Pathophysiology of Neurologic Damage

When a cerebral aneurysm ruptures, arterial blood is forced from the higher pressure in cerebral arteries into the lower pressure subarachnoid space. Hemorrhaging blood spreads through the CSF, across the surface of the brain, collecting and clotting in cisterns and aqueducts.

Blood in the CSF is associated with a decreased cerebral perfusion. Of course, perfusion distal to the rupture is decreased, but the presence of blood in CSF may cause vasospasm and hydrocephalus which can reduce perfusion throughout the brain

Vasospasm is the leading cause of death and morbidity after a subarachnoid hemorrhage. Blood irritates the meninges and causes subarachnoid blood vessels to constrict. The greater the hemorrhage volume, the greater the likelihood of vasospasm. More vasospasm means less perfusion.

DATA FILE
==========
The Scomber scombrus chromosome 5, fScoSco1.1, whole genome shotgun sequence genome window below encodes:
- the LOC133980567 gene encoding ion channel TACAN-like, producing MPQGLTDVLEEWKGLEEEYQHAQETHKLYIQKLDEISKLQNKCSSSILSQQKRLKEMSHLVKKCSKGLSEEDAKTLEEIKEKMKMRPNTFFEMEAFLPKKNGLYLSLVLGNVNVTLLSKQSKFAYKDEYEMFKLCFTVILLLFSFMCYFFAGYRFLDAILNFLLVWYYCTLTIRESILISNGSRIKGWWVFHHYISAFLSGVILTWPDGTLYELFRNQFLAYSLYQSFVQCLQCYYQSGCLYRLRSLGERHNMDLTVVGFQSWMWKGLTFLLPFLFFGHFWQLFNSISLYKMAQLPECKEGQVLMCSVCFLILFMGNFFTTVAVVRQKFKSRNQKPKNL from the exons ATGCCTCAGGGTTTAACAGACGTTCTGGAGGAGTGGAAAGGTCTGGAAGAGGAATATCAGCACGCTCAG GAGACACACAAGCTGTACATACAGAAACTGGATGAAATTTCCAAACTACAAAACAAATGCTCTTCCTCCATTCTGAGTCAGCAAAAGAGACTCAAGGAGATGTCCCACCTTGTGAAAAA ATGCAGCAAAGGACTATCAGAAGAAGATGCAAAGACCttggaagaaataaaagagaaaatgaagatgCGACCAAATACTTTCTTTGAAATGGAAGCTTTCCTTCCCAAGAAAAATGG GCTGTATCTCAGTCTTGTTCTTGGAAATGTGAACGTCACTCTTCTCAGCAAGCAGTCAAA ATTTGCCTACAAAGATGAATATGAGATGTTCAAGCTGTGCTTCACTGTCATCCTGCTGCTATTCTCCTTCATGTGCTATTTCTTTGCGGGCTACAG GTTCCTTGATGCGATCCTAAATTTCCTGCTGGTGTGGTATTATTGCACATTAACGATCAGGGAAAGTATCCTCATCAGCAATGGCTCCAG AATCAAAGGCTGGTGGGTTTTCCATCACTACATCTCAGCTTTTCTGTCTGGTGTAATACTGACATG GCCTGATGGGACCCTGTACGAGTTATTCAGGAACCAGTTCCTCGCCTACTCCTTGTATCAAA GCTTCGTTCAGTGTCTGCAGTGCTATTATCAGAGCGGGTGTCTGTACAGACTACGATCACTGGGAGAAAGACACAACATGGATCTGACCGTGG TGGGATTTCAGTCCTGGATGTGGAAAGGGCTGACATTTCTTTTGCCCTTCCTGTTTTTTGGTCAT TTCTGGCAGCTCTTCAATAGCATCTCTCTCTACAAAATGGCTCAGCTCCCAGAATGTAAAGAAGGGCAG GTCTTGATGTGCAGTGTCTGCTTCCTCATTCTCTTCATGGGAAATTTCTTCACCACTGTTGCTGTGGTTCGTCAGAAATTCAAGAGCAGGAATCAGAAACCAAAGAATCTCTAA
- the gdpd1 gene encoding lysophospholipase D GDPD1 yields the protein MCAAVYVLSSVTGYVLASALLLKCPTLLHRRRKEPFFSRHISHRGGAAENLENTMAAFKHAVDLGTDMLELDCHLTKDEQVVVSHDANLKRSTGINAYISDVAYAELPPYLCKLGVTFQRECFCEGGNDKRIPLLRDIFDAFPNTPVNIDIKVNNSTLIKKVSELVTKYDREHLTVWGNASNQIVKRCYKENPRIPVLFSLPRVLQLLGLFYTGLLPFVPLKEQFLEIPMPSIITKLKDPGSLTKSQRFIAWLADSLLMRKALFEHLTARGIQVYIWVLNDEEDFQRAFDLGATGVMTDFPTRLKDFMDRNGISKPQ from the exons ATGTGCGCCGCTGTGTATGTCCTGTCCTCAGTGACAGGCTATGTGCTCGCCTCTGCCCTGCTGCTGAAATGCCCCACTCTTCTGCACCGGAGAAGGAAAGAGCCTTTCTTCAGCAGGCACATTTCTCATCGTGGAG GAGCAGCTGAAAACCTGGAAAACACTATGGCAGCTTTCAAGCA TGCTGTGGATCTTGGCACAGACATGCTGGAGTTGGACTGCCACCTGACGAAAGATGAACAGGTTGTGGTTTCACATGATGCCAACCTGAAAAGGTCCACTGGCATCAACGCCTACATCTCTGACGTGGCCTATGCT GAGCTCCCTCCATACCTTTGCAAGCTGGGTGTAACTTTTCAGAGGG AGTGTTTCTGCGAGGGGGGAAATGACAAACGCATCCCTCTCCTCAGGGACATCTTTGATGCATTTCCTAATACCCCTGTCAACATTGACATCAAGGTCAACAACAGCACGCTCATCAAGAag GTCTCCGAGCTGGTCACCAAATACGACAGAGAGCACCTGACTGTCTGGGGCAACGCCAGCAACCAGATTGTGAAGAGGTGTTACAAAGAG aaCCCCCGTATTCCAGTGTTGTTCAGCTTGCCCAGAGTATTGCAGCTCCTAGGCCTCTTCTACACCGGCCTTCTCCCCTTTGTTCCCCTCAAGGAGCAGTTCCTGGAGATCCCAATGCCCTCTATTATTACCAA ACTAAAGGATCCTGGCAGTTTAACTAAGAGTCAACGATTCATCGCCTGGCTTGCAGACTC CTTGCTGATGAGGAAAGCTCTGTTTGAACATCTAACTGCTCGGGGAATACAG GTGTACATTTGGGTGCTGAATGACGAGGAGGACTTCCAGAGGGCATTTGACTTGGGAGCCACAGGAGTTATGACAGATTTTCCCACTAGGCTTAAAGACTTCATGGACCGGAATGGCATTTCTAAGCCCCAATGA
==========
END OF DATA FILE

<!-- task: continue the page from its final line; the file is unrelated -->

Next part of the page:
Acute hydrocephalus can occur following hemorrhage. The cranium can't expand and the brain does not compress, therefore, the intracranial pressure (ICP) can rise rapidly. As the ICP approaches mean arterial pressure, cerebral perfusion is reduced by compression of both venous and arterial vessels. Subacute or chronic hydrocephalus can also result following SAH. The presence of blood in the CSF can obliterate the arachnoid villi and block flow between ventricles, cisterns and the spinal cord. Hydrocephalus results when CSF is not absorbed through the arachnoid villi, into the venous circulation. Hydrocephalus may require emergency vetriculostomy to relieve intracranial pressure.

A change in level of consciousness occurs when the ruptured aneurysm results in decreased cerebral perfusion. Stroke syndrome can develop rapidly. The individual patient's signs and symptoms depend on the location of the SAH, the duration and amount of vasospasm and the degree of increased ICP.


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